To think that perceptions of child abuse have changed a lot over the years?(119 Posts)
Been reading some threads on here recently that have got we thinking about the definitions of 'child abuse' and how it has changed a lot over time.
Some things that were quite commonplace 20 years ago would now leave people gasping in horror but at the time it was just seen as discipline and, by extension, good parenting.
The example that springs to mind is the whole 'washing child's mouth out with soap if they swear' - quite normal when I was a child but now would land you an appointment with social services.
Why the shift for one generation to the next? Why have attitudes changed so dramatically to how we discipline our kids when, generally speaking it seems that people are growing up more badly behaved now we don't use these 'abusive' practices anymore? Abviously I am generalising but AIBU to wonder why things have changed so much?
You might also consider that some 'disruptives' would have been in institutions. I for one am glad that is no longer the case. Hiding children and adults with disabilities away is wrong.
Erm, I had a nigh on idyllic childhood and am still very close to my parents, especially my mum. But I did get my mouth washed out with soap for swearing once when I was about 8 and was smacked a small handful of times (all by my mum, my dad was all talk no action!).
I was most certainly NOT abused and
like to think that I am a well adjusted and mostly happy person who has good relationships with my family, DH and DS.
I am going to try not to smack my DS, but more for the 'you cannot tell a child not to hit and then hit them' reasons, than because I thunk it will scar him for life.
I think that is does minimise the term 'abuse' somewhat to ascribe the term to things like smacking (when it is rare and does not leave a mark), shouting or other mild forms of Punishment.
It's worth remembering that you view your childhood and your adulthood from two very different perspectives. Life in the 50s-90s had its own challenges for people, challenges we hardly have to face today, such as terrible maternity leave, legitimised rape within marriage, police turning a blind eye to abuse and domestic violence, open racism and homophobia, grinding poverty, massive lack of opportunity for women, etc etc. But as a child you would be oblivious to much of this. A pretty standard childhood is going to seem wonderful in retrospect because it was a time when you had no responsibility and no real understanding of the world. Naturally as you get older and start to realise there's more going on, the world seems darker and more scary. As you get older you start to lose touch with younger generations and you start to crave the certainty of what you knew when you were young - hence the craving for "the good old days." It's all about perception. When you consider people that speak fondly of surviving a world war (!) it seems pretty obvious that hindsight paints things in rather a rosy hue. No era was ever perfect -people were always people and they always made mistakes. It's just that seeing something from the outside or seeing something from the vantage point of a child skews your perception and makes it hard to make comparisons.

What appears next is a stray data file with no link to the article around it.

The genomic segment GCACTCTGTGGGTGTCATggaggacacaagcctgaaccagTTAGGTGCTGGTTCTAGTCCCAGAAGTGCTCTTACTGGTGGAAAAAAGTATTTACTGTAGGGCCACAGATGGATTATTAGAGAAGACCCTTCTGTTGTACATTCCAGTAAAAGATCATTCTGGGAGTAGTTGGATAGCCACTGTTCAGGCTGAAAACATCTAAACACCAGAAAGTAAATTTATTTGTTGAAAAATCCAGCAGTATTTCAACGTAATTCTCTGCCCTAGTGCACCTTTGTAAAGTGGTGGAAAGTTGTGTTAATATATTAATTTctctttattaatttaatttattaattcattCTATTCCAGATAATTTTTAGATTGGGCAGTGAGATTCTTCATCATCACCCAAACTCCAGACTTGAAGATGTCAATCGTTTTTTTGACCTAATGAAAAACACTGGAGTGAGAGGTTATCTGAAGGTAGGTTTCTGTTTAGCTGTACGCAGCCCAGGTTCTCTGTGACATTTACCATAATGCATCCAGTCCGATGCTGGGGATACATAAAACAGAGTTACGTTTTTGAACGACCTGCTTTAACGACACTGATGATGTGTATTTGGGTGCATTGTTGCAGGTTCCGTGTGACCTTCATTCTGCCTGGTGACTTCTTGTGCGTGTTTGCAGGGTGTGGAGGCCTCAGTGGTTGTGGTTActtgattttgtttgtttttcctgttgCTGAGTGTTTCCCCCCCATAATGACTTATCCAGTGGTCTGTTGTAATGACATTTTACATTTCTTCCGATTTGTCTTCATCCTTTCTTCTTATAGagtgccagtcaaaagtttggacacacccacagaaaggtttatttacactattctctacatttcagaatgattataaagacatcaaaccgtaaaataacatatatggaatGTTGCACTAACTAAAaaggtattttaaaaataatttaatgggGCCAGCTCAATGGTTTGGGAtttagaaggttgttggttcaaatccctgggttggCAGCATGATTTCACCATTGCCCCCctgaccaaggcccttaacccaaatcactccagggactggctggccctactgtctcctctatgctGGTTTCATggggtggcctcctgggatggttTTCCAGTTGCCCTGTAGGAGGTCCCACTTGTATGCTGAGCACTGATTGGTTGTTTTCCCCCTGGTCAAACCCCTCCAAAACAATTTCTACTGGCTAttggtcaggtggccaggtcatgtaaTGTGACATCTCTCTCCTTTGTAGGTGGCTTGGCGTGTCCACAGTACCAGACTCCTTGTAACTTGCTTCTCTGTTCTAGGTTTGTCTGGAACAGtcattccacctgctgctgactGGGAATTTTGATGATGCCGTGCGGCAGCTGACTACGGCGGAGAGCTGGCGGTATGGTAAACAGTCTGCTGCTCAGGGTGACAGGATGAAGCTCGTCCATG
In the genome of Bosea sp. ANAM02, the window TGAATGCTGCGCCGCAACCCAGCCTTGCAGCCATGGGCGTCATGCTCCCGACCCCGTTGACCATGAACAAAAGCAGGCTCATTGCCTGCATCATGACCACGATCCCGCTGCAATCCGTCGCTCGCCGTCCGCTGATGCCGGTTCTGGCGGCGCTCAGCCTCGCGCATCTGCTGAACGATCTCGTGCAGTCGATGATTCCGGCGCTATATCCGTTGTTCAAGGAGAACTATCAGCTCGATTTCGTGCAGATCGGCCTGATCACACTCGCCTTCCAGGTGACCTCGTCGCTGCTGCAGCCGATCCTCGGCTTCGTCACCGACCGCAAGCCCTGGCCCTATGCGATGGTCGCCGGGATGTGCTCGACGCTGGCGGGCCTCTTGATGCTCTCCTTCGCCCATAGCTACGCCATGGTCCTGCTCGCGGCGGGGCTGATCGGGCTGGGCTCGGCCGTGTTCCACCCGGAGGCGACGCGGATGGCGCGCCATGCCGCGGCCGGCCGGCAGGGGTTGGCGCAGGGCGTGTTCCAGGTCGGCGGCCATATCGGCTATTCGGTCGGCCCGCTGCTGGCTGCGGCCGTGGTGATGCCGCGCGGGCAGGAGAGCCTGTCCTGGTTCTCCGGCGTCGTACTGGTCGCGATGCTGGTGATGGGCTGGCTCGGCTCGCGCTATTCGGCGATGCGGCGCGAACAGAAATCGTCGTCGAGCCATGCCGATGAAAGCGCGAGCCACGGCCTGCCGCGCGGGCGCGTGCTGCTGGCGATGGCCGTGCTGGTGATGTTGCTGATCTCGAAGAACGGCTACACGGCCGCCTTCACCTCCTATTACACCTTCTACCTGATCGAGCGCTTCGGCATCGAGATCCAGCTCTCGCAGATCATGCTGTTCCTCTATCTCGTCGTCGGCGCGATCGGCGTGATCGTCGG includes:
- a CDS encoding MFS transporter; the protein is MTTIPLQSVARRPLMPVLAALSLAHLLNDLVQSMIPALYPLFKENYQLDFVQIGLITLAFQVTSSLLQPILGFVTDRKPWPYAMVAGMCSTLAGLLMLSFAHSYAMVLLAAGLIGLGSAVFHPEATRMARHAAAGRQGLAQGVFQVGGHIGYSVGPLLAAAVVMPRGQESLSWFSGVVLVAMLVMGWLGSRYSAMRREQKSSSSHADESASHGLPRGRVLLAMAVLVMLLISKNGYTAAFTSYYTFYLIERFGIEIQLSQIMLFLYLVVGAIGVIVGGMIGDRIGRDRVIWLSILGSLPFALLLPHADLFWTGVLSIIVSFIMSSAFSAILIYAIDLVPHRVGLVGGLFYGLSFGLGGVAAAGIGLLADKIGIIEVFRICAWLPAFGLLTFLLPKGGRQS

WRT abuse I think feminism has had a large role to play in making it more visible and less acceptable. Abuse, particularly sexual abuse, was often covered up or justified because it was men who were the perpetrators, for the most part, and women didn't have any voice to speak out about it. Added to that was the perception, still in existence today but less so, that women and children "asked for" abuse in some way which made it easy to just dismiss victims and allow men to carry on doing as they pleased. When you consider that even in 2013 a young woman can go on TV and say that children growing up too fast can "make men confused" it's not hard to see how abuse was justified in the past by saying that children led adults astray.
Phew - that's a relief!
Surprised I didn't get picked up on that earlier actually...
Bloody hell what a numpty I am Talk about typos... I meant corporal punishment
Message withdrawn at poster's request.
Flippinada, "capital punishment in school was outlawed fairly recently I think and a good thing too"?
I had no idea capital punishment had ever been legal in school! Am glad it was outlawed.
No probs OxfordBags. Thanks for explaining. DS is 14 now, so it's a long time since the toddler phase!
The intention of the naughty step was nothing to do with assuming that children are always naughty. I understood it be a benign way of teaching cause and effect, as it can be hard to reason with a toddler. If they are angry at being thwarted, logic doesn't always work. So, you put them on the step for a few minutes and tell them why. They realise that they can't do that stuff, otherwise they have a few minutes on the step and they don't like it. You didn't punish toddlers for silly things of course, only naughty things like hitting people. This made sense to me and it always struck me as a sensible way to approach things. No physical punishment or even shouting. The idea was to be calm and firm and to be honest I see no harm in it, but each to their own. Child care 'experts' told you to do this back in my day.
I probably sound like a right old fart now.
I agree with Oxford and Anna
I hate the model of parenting which is based on children being horrible little beasts that need to be controlled and forced into submission.
That does not mean raising a child with no boundaries or discipline, which is what people with a certain viewpoint tend to assume when you say you don't agree with smacking.
Btw, slightly off topic, someone mentioned this upthread - we did burn witches - in Scotland, but not England and Wales.